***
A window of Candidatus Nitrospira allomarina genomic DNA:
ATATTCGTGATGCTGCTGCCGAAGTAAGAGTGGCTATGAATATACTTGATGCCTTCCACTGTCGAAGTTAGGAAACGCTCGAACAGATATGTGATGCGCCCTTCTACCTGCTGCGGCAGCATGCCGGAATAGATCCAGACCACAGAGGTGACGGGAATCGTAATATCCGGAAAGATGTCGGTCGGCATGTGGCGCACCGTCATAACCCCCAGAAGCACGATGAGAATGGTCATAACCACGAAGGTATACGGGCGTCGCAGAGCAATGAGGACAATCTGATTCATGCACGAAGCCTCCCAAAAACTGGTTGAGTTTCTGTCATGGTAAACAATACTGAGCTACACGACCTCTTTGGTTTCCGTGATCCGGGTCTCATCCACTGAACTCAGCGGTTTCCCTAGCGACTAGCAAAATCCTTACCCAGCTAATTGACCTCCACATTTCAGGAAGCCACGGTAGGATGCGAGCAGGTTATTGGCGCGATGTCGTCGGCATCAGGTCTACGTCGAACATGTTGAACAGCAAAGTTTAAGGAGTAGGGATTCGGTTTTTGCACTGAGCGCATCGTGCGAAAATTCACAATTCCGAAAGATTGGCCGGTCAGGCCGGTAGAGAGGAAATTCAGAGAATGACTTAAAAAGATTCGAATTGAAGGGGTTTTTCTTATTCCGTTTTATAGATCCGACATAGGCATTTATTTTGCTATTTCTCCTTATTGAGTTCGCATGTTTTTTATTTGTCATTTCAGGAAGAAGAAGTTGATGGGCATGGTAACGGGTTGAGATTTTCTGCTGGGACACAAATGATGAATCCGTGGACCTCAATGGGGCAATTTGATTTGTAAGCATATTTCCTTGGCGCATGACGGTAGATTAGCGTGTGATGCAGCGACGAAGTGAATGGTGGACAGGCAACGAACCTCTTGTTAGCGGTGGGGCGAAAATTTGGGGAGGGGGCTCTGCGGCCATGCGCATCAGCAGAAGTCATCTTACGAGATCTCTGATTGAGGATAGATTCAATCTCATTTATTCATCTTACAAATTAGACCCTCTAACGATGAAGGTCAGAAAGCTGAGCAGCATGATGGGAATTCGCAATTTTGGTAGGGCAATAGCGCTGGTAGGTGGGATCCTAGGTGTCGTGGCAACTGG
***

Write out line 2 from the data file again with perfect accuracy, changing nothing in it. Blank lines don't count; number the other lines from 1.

ATATTCGTGATGCTGCTGCCGAAGTAAGAGTGGCTATGAATATACTTGATGCCTTCCACTGTCGAAGTTAGGAAACGCTCGAACAGATATGTGATGCGCCCTTCTACCTGCTGCGGCAGCATGCCGGAATAGATCCAGACCACAGAGGTGACGGGAATCGTAATATCCGGAAAGATGTCGGTCGGCATGTGGCGCACCGTCATAACCCCCAGAAGCACGATGAGAATGGTCATAACCACGAAGGTATACGGGCGTCGCAGAGCAATGAGGACAATCTGATTCATGCACGAAGCCTCCCAAAAACTGGTTGAGTTTCTGTCATGGTAAACAATACTGAGCTACACGACCTCTTTGGTTTCCGTGATCCGGGTCTCATCCACTGAACTCAGCGGTTTCCCTAGCGACTAGCAAAATCCTTACCCAGCTAATTGACCTCCACATTTCAGGAAGCCACGGTAGGATGCGAGCAGGTTATTGGCGCGATGTCGTCGGCATCAGGTCTACGTCGAACATGTTGAACAGCAAAGTTTAAGGAGTAGGGATTCGGTTTTTGCACTGAGCGCATCGTGCGAAAATTCACAATTCCGAAAGATTGGCCGGTCAGGCCGGTAGAGAGGAAATTCAGAGAATGACTTAAAAAGATTCGAATTGAAGGGGTTTTTCTTATTCCGTTTTATAGATCCGACATAGGCATTTATTTTGCTATTTCTCCTTATTGAGTTCGCATGTTTTTTATTTGTCATTTCAGGAAGAAGAAGTTGATGGGCATGGTAACGGGTTGAGATTTTCTGCTGGGACACAAATGATGAATCCGTGGACCTCAATGGGGCAATTTGATTTGTAAGCATATTTCCTTGGCGCATGACGGTAGATTAGCGTGTGATGCAGCGACGAAGTGAATGGTGGACAGGCAACGAACCTCTTGTTAGCGGTGGGGCGAAAATTTGGGGAGGGGGCTCTGCGGCCATGCGCATCAGCAGAAGTCATCTTACGAGATCTCTGATTGAGGATAGATTCAATCTCATTTATTCATCTTACAAATTAGACCCTCTAACGATGAAGGTCAGAAAGCTGAGCAGCATGATGGGAATTCGCAATTTTGGTAGGGCAATAGCGCTGGTAGGTGGGATCCTAGGTGTCGTGGCAACTGG